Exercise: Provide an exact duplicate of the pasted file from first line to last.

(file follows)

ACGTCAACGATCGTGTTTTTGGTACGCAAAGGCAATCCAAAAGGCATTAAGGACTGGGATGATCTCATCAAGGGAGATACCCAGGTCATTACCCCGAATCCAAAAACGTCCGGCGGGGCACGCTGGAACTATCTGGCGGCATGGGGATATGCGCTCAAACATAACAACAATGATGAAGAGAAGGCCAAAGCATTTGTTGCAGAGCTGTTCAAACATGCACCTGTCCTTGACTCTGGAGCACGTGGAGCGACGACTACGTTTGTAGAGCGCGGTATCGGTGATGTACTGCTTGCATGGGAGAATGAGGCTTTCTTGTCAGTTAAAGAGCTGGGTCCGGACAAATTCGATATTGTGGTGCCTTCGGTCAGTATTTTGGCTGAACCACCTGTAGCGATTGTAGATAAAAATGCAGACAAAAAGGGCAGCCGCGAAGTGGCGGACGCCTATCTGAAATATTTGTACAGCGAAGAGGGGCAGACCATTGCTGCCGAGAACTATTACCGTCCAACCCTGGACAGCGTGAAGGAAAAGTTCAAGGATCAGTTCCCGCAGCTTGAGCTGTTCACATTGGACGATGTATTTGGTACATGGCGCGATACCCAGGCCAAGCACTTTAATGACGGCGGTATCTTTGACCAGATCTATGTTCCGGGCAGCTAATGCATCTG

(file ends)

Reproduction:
ACGTCAACGATCGTGTTTTTGGTACGCAAAGGCAATCCAAAAGGCATTAAGGACTGGGATGATCTCATCAAGGGAGATACCCAGGTCATTACCCCGAATCCAAAAACGTCCGGCGGGGCACGCTGGAACTATCTGGCGGCATGGGGATATGCGCTCAAACATAACAACAATGATGAAGAGAAGGCCAAAGCATTTGTTGCAGAGCTGTTCAAACATGCACCTGTCCTTGACTCTGGAGCACGTGGAGCGACGACTACGTTTGTAGAGCGCGGTATCGGTGATGTACTGCTTGCATGGGAGAATGAGGCTTTCTTGTCAGTTAAAGAGCTGGGTCCGGACAAATTCGATATTGTGGTGCCTTCGGTCAGTATTTTGGCTGAACCACCTGTAGCGATTGTAGATAAAAATGCAGACAAAAAGGGCAGCCGCGAAGTGGCGGACGCCTATCTGAAATATTTGTACAGCGAAGAGGGGCAGACCATTGCTGCCGAGAACTATTACCGTCCAACCCTGGACAGCGTGAAGGAAAAGTTCAAGGATCAGTTCCCGCAGCTTGAGCTGTTCACATTGGACGATGTATTTGGTACATGGCGCGATACCCAGGCCAAGCACTTTAATGACGGCGGTATCTTTGACCAGATCTATGTTCCGGGCAGCTAATGCATCTG